Polyanskii and Kheisin (1959) found essentially the same pattern for B. bovis in Ixodes ricinus. They said that it reproduces by binary fission or schizogony in the tissues of the tick and in the eggs of infected females, and found no stages of sexual reproduction or sporogony.

Quite a different process was described by Dennis (1932) for B. bigemina in Boophilus annulatus. According to him, when a female tick ingests blood, most of the parasites in the blood are destroyed, but some of them turn into vermiform bodies about 6 u long which he considered to be gametes and which he called isogametes because they all look alike. They move actively by bending or gliding. Two of them unite to form a motile, club-shaped zygote or ookinete 7 to 12 u long. The ookinetes pass thru the intestinal wall, enter the ovaries and then the eggs. Here they round up to form sporonts 7.5 to 12 u in diameter. The sporonts grow, and then divide by multiple fission into 4 to 32 amoeboid sporoblasts. The nuclei of the sporoblasts divide repeatedly, forming small, multinucleate, amoeboid sporokinetes which are distributed thruout the tissues of the developing tick embryo. The sporokinetes vary in shape, being round, elongate, club- or ribbon-shaped, and may be as much as 15 u long. They contain a varying number of granular nuclei 0.4 u in diameter. In the course of the embryonal development of the tick, the sporokinetes multiply, probably by plasmotomy. All the tissues of the tick may be invaded, and sometimes the cytoplasm of a host cell is almost entirely supplanted by the parasites, particularly in the salivary glands. Toward the end of the tick's development, some sporokinetes produce sporozoites, which are the infectious stage. Others produce them only after the larva has hatched. The sporozoites resemble minature trophozoites; they are piriform and have a blepharoplast. They are particularly numerous in the salivary glands, in the coelenchymatous tissue at the base of the legs and around the viscera. They are inoculated into the blood with the saliva when the tick feeds.

Petrov (1941) described a similar process for B. bovis in Ixodes ricinus. According to him, the isogametes fuse in the tick's intestine to form an ookinete which passes thru the intestinal wall and enters a developing ovum. Here it rounds up, forms sporoblasts, and these in turn form sporozoites which pass to the salivary glands. The larvae, nymphs and adults of the succeeding generation can all transmit the parasite.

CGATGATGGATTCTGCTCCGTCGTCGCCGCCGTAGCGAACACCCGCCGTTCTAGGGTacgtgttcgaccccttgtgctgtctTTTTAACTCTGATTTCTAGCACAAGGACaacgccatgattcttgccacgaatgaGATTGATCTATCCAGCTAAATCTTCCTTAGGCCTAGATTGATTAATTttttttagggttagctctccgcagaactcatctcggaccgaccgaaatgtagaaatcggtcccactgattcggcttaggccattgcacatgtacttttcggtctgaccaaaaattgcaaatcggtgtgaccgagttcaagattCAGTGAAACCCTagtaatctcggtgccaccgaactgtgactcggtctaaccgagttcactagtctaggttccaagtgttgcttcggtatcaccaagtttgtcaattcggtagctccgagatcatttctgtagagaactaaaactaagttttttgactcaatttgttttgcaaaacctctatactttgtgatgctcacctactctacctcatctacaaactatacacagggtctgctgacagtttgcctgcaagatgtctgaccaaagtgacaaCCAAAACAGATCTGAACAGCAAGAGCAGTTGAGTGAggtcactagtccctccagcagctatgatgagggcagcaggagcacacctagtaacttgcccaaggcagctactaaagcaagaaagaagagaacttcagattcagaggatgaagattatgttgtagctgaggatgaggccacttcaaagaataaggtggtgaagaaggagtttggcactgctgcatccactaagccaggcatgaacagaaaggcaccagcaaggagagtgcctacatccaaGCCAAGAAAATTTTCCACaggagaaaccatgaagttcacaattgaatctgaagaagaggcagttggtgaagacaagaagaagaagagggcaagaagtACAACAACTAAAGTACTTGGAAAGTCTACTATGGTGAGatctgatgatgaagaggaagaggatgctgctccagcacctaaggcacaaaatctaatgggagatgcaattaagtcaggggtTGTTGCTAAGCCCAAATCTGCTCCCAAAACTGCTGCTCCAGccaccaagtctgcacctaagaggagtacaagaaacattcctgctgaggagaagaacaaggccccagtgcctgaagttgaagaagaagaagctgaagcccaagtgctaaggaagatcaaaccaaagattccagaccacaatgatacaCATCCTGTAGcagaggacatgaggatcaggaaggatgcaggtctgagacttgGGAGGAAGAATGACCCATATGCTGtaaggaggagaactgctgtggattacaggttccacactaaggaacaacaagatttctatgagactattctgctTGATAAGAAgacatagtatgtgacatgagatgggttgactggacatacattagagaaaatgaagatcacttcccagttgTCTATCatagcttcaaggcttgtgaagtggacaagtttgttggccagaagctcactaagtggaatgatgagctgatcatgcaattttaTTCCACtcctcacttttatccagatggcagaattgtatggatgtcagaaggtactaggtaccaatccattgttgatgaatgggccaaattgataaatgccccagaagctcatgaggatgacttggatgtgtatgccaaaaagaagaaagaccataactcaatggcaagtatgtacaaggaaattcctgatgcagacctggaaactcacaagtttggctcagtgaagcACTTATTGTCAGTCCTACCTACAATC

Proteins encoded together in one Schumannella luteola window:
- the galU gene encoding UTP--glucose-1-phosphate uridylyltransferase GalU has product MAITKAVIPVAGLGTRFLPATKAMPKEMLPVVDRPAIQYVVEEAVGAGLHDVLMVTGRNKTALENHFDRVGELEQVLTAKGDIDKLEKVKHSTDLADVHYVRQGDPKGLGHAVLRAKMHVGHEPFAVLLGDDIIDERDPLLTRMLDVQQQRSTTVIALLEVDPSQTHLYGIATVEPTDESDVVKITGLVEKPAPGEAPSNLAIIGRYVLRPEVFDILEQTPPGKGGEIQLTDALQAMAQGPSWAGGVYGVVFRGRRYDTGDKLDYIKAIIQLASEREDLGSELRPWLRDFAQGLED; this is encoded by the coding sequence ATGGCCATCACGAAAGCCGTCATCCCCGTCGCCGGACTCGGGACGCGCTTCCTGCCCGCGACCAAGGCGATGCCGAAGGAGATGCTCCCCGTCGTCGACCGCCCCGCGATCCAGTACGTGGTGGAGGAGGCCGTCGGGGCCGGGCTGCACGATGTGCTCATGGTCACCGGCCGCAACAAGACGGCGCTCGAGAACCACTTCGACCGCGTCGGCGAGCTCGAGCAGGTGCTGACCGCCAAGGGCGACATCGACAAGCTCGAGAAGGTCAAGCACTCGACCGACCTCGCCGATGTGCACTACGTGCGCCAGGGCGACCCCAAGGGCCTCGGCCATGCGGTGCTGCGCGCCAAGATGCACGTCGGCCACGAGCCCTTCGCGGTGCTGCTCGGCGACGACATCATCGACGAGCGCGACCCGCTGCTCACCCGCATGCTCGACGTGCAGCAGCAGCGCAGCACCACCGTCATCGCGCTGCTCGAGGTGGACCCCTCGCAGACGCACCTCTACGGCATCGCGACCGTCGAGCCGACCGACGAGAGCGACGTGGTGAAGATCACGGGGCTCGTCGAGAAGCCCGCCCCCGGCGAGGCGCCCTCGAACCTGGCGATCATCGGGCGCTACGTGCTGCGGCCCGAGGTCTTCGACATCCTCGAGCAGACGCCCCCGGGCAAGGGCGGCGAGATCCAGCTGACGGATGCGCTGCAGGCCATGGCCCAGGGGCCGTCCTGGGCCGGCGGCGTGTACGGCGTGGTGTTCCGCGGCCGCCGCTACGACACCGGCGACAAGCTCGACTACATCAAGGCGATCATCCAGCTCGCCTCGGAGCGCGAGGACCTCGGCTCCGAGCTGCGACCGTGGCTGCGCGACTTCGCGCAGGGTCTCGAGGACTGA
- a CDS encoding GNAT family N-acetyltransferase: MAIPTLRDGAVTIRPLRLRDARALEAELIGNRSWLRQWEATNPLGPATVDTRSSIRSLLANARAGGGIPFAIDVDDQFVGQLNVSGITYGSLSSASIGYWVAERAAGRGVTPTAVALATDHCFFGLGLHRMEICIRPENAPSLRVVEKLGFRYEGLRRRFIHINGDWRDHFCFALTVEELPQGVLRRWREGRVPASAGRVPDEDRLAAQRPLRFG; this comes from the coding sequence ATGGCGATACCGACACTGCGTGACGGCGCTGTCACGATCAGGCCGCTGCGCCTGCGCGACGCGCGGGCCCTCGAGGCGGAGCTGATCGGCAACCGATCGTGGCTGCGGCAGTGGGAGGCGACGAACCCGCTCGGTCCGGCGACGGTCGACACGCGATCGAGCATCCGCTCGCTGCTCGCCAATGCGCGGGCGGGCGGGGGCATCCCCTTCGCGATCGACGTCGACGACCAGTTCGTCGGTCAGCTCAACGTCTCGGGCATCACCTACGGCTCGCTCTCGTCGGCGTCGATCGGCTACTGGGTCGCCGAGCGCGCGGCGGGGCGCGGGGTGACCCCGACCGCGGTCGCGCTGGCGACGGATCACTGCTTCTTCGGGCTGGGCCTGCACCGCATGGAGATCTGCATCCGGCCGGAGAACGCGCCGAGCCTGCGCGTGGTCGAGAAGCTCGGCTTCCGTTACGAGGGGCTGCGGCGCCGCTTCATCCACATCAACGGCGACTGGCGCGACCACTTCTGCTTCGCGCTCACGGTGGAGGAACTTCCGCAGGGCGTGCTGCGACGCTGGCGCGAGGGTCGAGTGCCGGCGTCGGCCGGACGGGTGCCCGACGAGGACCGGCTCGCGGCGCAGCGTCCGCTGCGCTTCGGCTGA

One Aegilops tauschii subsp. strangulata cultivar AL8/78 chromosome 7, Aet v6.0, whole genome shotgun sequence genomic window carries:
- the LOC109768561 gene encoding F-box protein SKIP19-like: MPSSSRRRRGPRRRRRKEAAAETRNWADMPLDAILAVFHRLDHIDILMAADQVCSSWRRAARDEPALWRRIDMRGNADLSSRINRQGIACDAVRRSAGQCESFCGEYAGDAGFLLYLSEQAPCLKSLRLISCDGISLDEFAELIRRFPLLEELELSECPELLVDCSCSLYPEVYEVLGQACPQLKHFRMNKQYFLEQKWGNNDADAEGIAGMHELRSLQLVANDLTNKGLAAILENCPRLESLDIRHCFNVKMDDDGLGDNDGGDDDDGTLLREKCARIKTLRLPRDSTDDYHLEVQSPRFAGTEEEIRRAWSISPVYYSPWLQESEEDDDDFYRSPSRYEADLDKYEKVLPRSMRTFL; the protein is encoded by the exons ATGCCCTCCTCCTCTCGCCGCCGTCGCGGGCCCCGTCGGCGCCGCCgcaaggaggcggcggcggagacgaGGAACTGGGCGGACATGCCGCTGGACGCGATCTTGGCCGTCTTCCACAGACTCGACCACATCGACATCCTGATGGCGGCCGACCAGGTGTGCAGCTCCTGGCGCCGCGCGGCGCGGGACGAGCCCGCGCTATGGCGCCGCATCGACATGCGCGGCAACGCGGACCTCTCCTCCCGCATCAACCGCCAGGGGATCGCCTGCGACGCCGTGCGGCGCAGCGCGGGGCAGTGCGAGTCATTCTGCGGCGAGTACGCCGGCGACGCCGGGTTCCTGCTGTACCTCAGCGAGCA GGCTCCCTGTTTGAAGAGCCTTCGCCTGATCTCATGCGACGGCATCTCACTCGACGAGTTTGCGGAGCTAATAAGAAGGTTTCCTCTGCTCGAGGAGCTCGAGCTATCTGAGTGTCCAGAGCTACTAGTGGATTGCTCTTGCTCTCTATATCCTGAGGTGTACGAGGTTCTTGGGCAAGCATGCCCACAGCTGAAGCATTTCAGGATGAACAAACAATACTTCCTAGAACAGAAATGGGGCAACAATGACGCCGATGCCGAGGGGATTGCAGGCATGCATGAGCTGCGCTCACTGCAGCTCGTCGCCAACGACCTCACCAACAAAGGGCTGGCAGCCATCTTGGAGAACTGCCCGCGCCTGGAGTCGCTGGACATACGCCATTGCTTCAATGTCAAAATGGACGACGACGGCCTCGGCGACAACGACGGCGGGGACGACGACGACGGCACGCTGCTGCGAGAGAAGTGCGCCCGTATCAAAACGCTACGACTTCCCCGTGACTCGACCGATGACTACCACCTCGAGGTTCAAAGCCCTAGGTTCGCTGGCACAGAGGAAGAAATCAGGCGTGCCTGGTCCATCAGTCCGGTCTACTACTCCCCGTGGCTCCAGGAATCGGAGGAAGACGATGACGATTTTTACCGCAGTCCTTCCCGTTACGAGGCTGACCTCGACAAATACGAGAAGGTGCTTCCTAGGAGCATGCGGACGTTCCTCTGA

It should be said that Reichenow (1953) considered some of the stages described by Dennis to be normal, intracellular symbionts (cf. Buchner, 1953; Koch, 1956) rather than Babesia.

In the life cycles described above, the adult tick picks up the infection, but does not transmit it. This is done by the next generation. Babesia can also be transmitted by different stages in the same generation; it can be picked up by a larval tick and transmitted by the nymph, or it can be picked up by the nymph and transmitted by the adult. The occurrence of this stage-to-stage transmission depends upon both the species of Babesia and the species of tick. Neitz (1956) has assembled information on this subject, and it is given below in the discussion of the individual species.

The life cycle in the tick in stage-to-stage transmission was studied carefully by Shortt (1936) for B. vogeli (B. canis) of the dog in Rhipicephalus sanguineus in India. He saw no evidence of sexual stages. After the nymph has taken a blood meal, the parasites do not multiply in the gut epithelium, but in the phagocytes next to the hypodermis in the body cavity. Here they reproduce by multiple fission to form what Shortt called pseudocysts - clumps of up to 200 organisms contained within the envelope of the parasitized host cell. These are fully developed about 7 days after the nymph has left its host. They are 14 to 35 u in diameter. The stages within these pseudocysts are at first more or less spherical and 1.7 to 3.3 u in diameter. They become club-shaped in 4 to 8 more days, at which time they measure about 9 by 2 u. The club-shaped stages then break out of the host cell and migrate to the muscles and muscle-sheaths. They penetrate the cells, round up, and divide by repeated binary fissions to form a large number of relatively small, ovoid or slightly elongate parasites about 1.2 u long. This stage is reached about 20 days or more after the nymph has fed. This phase of the life cycle corresponds to that which takes place in the eggs of the adult.